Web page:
To a point, New York Times healthcare writers (see byline below) did a good job explaining the complexities of the renewal decision facing many buyers of health plans on the ACA exchanges for 2014. But I have three beefs with the front-page presentation.
The first is in the headline (not the reporters' responsibility). The lead that follows clarifies the problem -- but for many, of course, the headline shapes perception:
Cost of Coverage Under Affordable Care Act to Increase in 2015Unless they switch plans is the key. For the 85% of buyers who qualify for federal subsidies, their costs will not go up at all if they buy the benchmark second-cheapest Silver-level plan, or a cheaper plan -- except insofar as their income rises. Their share of the premium is a fixed percentage of their income. In fact, if their income is flat they may qualify for higher Cost Sharing Reduction (CSR) benefits, since the formula for determining those benefits is adjusted yearly for inflation.
By ROBERT PEAR, REED ABELSON and AGUSTIN ARMENDARIZ NOV. 14, 2014
WASHINGTON — The Obama administration on Friday unveiled data showing that many Americans with health insurance bought under the Affordable Care Act could face substantial price increases next year — in some cases as much as 20 percent — unless they switch plans.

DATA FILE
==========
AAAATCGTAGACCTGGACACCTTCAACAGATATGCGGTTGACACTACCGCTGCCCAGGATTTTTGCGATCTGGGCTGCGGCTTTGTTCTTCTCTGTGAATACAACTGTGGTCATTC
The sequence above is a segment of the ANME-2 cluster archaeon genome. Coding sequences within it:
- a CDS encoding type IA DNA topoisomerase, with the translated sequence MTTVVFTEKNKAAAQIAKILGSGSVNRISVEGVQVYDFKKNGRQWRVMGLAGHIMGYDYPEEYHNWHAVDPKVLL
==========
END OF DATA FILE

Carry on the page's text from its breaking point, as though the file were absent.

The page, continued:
Second, the article's flagship example of a shopper facing a difficult premium-vs.-deductible choice is confusing on a couple of fronts. Here it is:
A 40-year-old in Nashville, with the cheapest midlevel, or silver plan, will pay $220 a month next year, compared to $181 a month this year, for the same plan.For starters, the prices quotes show that this buyer is paying full freight, earning too much to qualify for premium subsidies. Again, over 85% of buyers were eligible for subsidies that reduce premiums, in most cases drastically. More to the point, a majority of buyers* are eligible for CSR, which flattens out the differences in deductibles and maximum out-of-pocket (OOP) costs between silver plans. In fact, the CSR formula mandates that every silver plan for buyers in a given income bracket have the same actuarial value -- that is, pay the same percentage of the average user's yearly costs. (Come to think of it, that's true for non-CSR-eligible buyers too -- every plan in ACA exchanges has to have the same actuarial value as every other plan at the same metal level.**)
The least expensive plan is offered by another insurer, Community Health Alliance, one of the so-called co-op plans created under the federal law. It offers coverage for a monthly premium of $194.
But the lower premium means that consumers will have to pay a much larger annual deductible, $4,000, rather than $2,000. A policyholder who becomes seriously ill or has a costly chronic condition could pay hundreds of dollars in out-of-pocket expenses.